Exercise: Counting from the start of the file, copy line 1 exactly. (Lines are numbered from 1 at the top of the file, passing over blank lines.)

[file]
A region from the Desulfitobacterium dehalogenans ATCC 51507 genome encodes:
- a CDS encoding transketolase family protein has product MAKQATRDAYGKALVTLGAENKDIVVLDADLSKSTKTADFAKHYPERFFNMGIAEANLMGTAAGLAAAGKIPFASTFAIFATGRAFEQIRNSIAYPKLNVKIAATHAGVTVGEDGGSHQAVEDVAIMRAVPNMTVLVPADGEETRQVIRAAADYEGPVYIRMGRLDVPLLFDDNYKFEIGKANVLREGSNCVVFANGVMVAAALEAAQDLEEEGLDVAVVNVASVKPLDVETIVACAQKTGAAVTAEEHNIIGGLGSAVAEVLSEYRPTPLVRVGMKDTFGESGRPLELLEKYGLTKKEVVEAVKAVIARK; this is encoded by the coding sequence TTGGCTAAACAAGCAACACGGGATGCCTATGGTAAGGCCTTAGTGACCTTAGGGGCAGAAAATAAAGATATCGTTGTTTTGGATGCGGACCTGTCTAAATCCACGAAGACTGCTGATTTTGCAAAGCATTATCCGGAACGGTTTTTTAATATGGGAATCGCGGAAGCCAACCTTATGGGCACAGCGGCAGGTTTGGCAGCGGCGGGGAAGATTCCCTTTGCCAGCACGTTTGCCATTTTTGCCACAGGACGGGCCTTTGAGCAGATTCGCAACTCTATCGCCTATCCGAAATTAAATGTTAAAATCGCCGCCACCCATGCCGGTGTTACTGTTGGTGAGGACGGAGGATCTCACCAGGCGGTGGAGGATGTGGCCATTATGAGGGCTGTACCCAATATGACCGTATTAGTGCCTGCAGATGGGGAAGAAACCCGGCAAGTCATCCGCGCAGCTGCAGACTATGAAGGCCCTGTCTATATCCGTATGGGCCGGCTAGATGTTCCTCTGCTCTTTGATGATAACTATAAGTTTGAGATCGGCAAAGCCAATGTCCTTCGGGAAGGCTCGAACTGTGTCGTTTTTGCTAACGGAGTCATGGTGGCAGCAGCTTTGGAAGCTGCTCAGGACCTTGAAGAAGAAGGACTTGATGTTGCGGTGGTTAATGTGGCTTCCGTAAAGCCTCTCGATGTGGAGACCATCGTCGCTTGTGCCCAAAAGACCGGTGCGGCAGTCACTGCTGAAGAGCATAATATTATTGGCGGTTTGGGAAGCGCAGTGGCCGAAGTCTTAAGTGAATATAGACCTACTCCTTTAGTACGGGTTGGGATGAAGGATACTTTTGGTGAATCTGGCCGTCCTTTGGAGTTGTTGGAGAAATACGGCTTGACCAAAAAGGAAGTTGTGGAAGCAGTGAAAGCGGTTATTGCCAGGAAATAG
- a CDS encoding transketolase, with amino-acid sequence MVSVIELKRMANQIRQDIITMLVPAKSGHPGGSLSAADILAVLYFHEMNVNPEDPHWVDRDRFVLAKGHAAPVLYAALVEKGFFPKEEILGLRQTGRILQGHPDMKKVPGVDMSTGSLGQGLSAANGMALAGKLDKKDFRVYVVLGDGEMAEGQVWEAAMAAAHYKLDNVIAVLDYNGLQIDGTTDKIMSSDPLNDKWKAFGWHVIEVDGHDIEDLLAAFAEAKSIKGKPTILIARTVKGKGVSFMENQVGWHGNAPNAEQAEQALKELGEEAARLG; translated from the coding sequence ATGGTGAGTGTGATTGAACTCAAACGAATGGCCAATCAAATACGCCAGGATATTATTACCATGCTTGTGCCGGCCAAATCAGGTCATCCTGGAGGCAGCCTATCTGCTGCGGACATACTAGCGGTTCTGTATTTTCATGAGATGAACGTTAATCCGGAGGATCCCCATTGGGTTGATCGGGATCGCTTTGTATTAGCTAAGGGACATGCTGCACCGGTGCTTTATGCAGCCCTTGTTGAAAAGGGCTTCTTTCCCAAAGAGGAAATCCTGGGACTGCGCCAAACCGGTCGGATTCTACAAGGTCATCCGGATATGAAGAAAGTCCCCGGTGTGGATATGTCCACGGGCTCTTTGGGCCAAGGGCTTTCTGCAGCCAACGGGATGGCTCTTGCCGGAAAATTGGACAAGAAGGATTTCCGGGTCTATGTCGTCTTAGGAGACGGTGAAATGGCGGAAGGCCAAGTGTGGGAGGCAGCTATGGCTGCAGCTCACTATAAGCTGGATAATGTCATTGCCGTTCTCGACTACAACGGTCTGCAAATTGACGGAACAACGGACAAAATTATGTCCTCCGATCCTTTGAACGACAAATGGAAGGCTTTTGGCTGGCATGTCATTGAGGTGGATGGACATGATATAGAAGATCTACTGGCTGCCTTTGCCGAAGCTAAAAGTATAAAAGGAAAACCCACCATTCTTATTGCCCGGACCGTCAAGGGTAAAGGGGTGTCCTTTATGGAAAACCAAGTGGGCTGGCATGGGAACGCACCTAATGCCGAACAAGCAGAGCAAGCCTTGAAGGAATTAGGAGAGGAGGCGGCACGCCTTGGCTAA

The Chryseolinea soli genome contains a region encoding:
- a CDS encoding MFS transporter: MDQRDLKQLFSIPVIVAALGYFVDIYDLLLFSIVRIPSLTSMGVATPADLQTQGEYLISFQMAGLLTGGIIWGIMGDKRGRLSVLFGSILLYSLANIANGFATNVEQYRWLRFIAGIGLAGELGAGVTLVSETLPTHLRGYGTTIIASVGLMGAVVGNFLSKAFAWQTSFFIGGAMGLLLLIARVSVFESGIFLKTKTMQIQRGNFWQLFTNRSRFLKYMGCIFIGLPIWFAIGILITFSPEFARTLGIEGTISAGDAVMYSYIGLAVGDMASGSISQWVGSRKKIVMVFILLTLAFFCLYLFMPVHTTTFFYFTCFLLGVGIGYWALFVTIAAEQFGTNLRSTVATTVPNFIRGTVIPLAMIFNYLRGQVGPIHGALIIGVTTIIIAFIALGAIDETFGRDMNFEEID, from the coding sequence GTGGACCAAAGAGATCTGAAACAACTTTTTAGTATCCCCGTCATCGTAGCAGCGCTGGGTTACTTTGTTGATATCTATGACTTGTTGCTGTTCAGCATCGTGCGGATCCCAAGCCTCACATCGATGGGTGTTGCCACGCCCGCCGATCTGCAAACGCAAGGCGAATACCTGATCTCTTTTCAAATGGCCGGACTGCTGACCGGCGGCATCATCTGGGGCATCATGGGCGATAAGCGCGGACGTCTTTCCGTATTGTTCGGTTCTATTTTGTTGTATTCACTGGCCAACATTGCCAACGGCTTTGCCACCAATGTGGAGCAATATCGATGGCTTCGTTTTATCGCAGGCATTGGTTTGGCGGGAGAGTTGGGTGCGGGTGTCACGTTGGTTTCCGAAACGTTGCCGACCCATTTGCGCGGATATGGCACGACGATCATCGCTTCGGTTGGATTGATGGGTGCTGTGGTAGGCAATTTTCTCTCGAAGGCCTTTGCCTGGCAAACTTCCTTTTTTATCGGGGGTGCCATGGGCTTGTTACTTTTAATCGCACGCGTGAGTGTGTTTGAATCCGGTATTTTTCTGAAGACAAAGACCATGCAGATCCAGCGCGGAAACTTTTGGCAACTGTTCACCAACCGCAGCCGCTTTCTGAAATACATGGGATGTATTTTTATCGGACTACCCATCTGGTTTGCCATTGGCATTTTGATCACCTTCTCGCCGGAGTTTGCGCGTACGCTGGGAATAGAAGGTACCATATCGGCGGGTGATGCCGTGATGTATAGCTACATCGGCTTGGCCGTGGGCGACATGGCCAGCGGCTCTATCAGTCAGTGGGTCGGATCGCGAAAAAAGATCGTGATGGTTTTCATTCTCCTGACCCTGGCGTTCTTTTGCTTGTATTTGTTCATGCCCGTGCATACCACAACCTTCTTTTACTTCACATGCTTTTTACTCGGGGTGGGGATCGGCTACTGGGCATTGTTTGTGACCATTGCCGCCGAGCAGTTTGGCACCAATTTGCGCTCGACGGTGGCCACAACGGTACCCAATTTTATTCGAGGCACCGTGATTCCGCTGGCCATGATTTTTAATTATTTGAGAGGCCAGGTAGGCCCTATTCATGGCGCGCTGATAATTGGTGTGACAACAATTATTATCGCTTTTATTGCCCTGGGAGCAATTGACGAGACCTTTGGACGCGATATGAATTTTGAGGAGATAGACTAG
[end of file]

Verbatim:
A region from the Desulfitobacterium dehalogenans ATCC 51507 genome encodes: